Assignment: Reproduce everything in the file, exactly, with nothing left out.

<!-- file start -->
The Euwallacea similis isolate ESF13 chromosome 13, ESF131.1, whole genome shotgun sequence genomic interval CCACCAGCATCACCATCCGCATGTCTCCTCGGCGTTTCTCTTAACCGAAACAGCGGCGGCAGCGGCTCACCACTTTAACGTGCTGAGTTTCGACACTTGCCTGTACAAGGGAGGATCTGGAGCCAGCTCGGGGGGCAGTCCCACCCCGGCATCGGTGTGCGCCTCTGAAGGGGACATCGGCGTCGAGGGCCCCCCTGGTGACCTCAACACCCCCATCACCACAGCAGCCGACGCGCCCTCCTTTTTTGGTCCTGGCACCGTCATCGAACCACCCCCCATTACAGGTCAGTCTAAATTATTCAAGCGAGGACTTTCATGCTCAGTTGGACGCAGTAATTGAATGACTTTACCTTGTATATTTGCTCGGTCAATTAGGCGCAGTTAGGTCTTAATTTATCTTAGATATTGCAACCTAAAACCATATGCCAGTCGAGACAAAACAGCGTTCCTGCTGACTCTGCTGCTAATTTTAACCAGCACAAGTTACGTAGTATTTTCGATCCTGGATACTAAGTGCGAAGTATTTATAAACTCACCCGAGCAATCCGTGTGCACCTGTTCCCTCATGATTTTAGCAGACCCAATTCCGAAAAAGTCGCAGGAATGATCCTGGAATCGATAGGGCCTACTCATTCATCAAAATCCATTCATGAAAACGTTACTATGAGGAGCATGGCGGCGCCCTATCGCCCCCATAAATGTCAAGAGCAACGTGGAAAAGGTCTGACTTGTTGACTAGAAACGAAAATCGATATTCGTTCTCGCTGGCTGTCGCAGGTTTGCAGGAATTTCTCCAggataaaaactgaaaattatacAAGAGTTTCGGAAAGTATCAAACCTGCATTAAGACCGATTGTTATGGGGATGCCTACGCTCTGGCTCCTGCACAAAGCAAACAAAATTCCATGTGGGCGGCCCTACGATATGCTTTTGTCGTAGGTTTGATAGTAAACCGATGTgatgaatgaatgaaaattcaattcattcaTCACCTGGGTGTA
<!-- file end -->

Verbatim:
The Euwallacea similis isolate ESF13 chromosome 13, ESF131.1, whole genome shotgun sequence genomic interval CCACCAGCATCACCATCCGCATGTCTCCTCGGCGTTTCTCTTAACCGAAACAGCGGCGGCAGCGGCTCACCACTTTAACGTGCTGAGTTTCGACACTTGCCTGTACAAGGGAGGATCTGGAGCCAGCTCGGGGGGCAGTCCCACCCCGGCATCGGTGTGCGCCTCTGAAGGGGACATCGGCGTCGAGGGCCCCCCTGGTGACCTCAACACCCCCATCACCACAGCAGCCGACGCGCCCTCCTTTTTTGGTCCTGGCACCGTCATCGAACCACCCCCCATTACAGGTCAGTCTAAATTATTCAAGCGAGGACTTTCATGCTCAGTTGGACGCAGTAATTGAATGACTTTACCTTGTATATTTGCTCGGTCAATTAGGCGCAGTTAGGTCTTAATTTATCTTAGATATTGCAACCTAAAACCATATGCCAGTCGAGACAAAACAGCGTTCCTGCTGACTCTGCTGCTAATTTTAACCAGCACAAGTTACGTAGTATTTTCGATCCTGGATACTAAGTGCGAAGTATTTATAAACTCACCCGAGCAATCCGTGTGCACCTGTTCCCTCATGATTTTAGCAGACCCAATTCCGAAAAAGTCGCAGGAATGATCCTGGAATCGATAGGGCCTACTCATTCATCAAAATCCATTCATGAAAACGTTACTATGAGGAGCATGGCGGCGCCCTATCGCCCCCATAAATGTCAAGAGCAACGTGGAAAAGGTCTGACTTGTTGACTAGAAACGAAAATCGATATTCGTTCTCGCTGGCTGTCGCAGGTTTGCAGGAATTTCTCCAggataaaaactgaaaattatacAAGAGTTTCGGAAAGTATCAAACCTGCATTAAGACCGATTGTTATGGGGATGCCTACGCTCTGGCTCCTGCACAAAGCAAACAAAATTCCATGTGGGCGGCCCTACGATATGCTTTTGTCGTAGGTTTGATAGTAAACCGATGTgatgaatgaatgaaaattcaattcattcaTCACCTGGGTGTA